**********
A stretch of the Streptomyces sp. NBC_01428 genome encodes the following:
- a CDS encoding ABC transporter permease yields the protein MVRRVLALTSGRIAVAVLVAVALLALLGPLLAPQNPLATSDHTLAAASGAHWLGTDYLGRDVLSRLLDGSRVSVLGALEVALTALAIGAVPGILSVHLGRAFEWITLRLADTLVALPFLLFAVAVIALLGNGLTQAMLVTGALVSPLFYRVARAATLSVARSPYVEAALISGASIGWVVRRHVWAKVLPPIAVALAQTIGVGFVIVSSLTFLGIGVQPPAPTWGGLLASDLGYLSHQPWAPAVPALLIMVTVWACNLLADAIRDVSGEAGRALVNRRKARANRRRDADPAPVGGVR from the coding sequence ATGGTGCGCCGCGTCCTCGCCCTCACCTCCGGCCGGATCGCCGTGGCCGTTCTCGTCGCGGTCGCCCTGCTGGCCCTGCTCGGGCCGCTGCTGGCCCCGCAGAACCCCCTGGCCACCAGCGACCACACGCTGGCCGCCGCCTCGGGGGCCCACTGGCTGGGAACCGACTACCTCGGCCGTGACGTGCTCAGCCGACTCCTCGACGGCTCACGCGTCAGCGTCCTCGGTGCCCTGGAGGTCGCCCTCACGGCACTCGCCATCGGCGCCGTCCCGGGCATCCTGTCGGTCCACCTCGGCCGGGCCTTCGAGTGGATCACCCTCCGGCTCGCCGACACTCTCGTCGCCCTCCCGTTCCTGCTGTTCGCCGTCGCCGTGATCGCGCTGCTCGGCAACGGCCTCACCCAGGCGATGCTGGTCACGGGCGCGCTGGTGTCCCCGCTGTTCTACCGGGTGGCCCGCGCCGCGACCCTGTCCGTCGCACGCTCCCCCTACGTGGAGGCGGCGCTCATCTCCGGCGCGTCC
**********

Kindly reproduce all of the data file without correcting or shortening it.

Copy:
A stretch of the Streptomyces sp. NBC_01428 genome encodes the following:
- a CDS encoding ABC transporter permease yields the protein MVRRVLALTSGRIAVAVLVAVALLALLGPLLAPQNPLATSDHTLAAASGAHWLGTDYLGRDVLSRLLDGSRVSVLGALEVALTALAIGAVPGILSVHLGRAFEWITLRLADTLVALPFLLFAVAVIALLGNGLTQAMLVTGALVSPLFYRVARAATLSVARSPYVEAALISGASIGWVVRRHVWAKVLPPIAVALAQTIGVGFVIVSSLTFLGIGVQPPAPTWGGLLASDLGYLSHQPWAPAVPALLIMVTVWACNLLADAIRDVSGEAGRALVNRRKARANRRRDADPAPVGGVR from the coding sequence ATGGTGCGCCGCGTCCTCGCCCTCACCTCCGGCCGGATCGCCGTGGCCGTTCTCGTCGCGGTCGCCCTGCTGGCCCTGCTCGGGCCGCTGCTGGCCCCGCAGAACCCCCTGGCCACCAGCGACCACACGCTGGCCGCCGCCTCGGGGGCCCACTGGCTGGGAACCGACTACCTCGGCCGTGACGTGCTCAGCCGACTCCTCGACGGCTCACGCGTCAGCGTCCTCGGTGCCCTGGAGGTCGCCCTCACGGCACTCGCCATCGGCGCCGTCCCGGGCATCCTGTCGGTCCACCTCGGCCGGGCCTTCGAGTGGATCACCCTCCGGCTCGCCGACACTCTCGTCGCCCTCCCGTTCCTGCTGTTCGCCGTCGCCGTGATCGCGCTGCTCGGCAACGGCCTCACCCAGGCGATGCTGGTCACGGGCGCGCTGGTGTCCCCGCTGTTCTACCGGGTGGCCCGCGCCGCGACCCTGTCCGTCGCACGCTCCCCCTACGTGGAGGCGGCGCTCATCTCCGGCGCGTCC